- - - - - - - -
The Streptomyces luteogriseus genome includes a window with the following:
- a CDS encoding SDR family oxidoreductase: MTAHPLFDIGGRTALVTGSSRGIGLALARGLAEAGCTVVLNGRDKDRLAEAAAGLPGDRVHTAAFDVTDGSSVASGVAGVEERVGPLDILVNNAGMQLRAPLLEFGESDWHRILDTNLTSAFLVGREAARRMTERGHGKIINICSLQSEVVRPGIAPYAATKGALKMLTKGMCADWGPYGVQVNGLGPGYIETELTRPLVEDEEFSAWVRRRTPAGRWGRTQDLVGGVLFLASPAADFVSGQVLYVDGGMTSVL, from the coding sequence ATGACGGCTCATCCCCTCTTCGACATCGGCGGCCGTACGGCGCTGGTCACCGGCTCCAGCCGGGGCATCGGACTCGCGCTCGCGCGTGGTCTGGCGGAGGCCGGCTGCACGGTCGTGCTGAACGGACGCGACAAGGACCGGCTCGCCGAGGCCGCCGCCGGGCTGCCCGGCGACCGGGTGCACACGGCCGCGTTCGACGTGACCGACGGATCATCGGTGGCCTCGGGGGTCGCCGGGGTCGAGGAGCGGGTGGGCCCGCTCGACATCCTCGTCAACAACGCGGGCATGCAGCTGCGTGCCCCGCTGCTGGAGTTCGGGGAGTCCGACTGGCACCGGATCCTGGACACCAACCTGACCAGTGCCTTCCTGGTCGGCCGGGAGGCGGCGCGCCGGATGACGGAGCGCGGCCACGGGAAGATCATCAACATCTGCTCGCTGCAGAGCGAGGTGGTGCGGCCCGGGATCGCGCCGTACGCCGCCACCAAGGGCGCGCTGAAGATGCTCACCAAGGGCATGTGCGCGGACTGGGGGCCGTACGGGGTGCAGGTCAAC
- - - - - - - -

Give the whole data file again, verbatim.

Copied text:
The Streptomyces luteogriseus genome includes a window with the following:
- a CDS encoding SDR family oxidoreductase: MTAHPLFDIGGRTALVTGSSRGIGLALARGLAEAGCTVVLNGRDKDRLAEAAAGLPGDRVHTAAFDVTDGSSVASGVAGVEERVGPLDILVNNAGMQLRAPLLEFGESDWHRILDTNLTSAFLVGREAARRMTERGHGKIINICSLQSEVVRPGIAPYAATKGALKMLTKGMCADWGPYGVQVNGLGPGYIETELTRPLVEDEEFSAWVRRRTPAGRWGRTQDLVGGVLFLASPAADFVSGQVLYVDGGMTSVL, from the coding sequence ATGACGGCTCATCCCCTCTTCGACATCGGCGGCCGTACGGCGCTGGTCACCGGCTCCAGCCGGGGCATCGGACTCGCGCTCGCGCGTGGTCTGGCGGAGGCCGGCTGCACGGTCGTGCTGAACGGACGCGACAAGGACCGGCTCGCCGAGGCCGCCGCCGGGCTGCCCGGCGACCGGGTGCACACGGCCGCGTTCGACGTGACCGACGGATCATCGGTGGCCTCGGGGGTCGCCGGGGTCGAGGAGCGGGTGGGCCCGCTCGACATCCTCGTCAACAACGCGGGCATGCAGCTGCGTGCCCCGCTGCTGGAGTTCGGGGAGTCCGACTGGCACCGGATCCTGGACACCAACCTGACCAGTGCCTTCCTGGTCGGCCGGGAGGCGGCGCGCCGGATGACGGAGCGCGGCCACGGGAAGATCATCAACATCTGCTCGCTGCAGAGCGAGGTGGTGCGGCCCGGGATCGCGCCGTACGCCGCCACCAAGGGCGCGCTGAAGATGCTCACCAAGGGCATGTGCGCGGACTGGGGGCCGTACGGGGTGCAGGTCAAC